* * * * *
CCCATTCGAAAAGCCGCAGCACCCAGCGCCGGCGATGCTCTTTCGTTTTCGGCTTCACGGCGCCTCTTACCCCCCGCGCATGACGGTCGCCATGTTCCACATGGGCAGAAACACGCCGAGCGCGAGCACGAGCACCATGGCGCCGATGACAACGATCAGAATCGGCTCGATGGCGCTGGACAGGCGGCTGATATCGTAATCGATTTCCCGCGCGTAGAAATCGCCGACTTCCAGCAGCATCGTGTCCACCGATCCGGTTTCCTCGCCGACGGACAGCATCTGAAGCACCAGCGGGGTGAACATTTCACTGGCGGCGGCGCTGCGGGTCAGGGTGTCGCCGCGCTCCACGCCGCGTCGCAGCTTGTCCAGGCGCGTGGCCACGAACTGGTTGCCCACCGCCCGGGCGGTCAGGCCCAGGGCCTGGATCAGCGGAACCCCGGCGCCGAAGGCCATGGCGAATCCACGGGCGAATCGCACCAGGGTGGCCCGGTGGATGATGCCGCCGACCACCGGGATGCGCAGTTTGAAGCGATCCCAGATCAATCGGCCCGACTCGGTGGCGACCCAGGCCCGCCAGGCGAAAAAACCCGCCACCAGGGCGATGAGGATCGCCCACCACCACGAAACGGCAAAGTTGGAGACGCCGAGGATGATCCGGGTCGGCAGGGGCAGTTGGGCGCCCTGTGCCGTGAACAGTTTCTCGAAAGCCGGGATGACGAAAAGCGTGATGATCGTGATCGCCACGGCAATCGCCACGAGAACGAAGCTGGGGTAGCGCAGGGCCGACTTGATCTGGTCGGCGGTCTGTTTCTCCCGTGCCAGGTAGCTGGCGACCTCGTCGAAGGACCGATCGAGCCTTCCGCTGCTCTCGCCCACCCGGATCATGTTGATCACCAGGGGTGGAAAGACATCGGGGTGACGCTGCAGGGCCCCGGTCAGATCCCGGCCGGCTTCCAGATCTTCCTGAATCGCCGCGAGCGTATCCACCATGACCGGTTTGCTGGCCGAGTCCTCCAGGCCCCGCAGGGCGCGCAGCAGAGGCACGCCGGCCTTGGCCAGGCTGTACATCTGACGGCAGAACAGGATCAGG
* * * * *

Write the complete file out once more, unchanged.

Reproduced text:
CCCATTCGAAAAGCCGCAGCACCCAGCGCCGGCGATGCTCTTTCGTTTTCGGCTTCACGGCGCCTCTTACCCCCCGCGCATGACGGTCGCCATGTTCCACATGGGCAGAAACACGCCGAGCGCGAGCACGAGCACCATGGCGCCGATGACAACGATCAGAATCGGCTCGATGGCGCTGGACAGGCGGCTGATATCGTAATCGATTTCCCGCGCGTAGAAATCGCCGACTTCCAGCAGCATCGTGTCCACCGATCCGGTTTCCTCGCCGACGGACAGCATCTGAAGCACCAGCGGGGTGAACATTTCACTGGCGGCGGCGCTGCGGGTCAGGGTGTCGCCGCGCTCCACGCCGCGTCGCAGCTTGTCCAGGCGCGTGGCCACGAACTGGTTGCCCACCGCCCGGGCGGTCAGGCCCAGGGCCTGGATCAGCGGAACCCCGGCGCCGAAGGCCATGGCGAATCCACGGGCGAATCGCACCAGGGTGGCCCGGTGGATGATGCCGCCGACCACCGGGATGCGCAGTTTGAAGCGATCCCAGATCAATCGGCCCGACTCGGTGGCGACCCAGGCCCGCCAGGCGAAAAAACCCGCCACCAGGGCGATGAGGATCGCCCACCACCACGAAACGGCAAAGTTGGAGACGCCGAGGATGATCCGGGTCGGCAGGGGCAGTTGGGCGCCCTGTGCCGTGAACAGTTTCTCGAAAGCCGGGATGACGAAAAGCGTGATGATCGTGATCGCCACGGCAATCGCCACGAGAACGAAGCTGGGGTAGCGCAGGGCCGACTTGATCTGGTCGGCGGTCTGTTTCTCCCGTGCCAGGTAGCTGGCGACCTCGTCGAAGGACCGATCGAGCCTTCCGCTGCTCTCGCCCACCCGGATCATGTTGATCACCAGGGGTGGAAAGACATCGGGGTGACGCTGCAGGGCCCCGGTCAGATCCCGGCCGGCTTCCAGATCTTCCTGAATCGCCGCGAGCGTATCCACCATGACCGGTTTGCTGGCCGAGTCCTCCAGGCCCCGCAGGGCGCGCAGCAGAGGCACGCCGGCCTTGGCCAGGCTGTACATCTGACGGCAGAACAGGATCAGG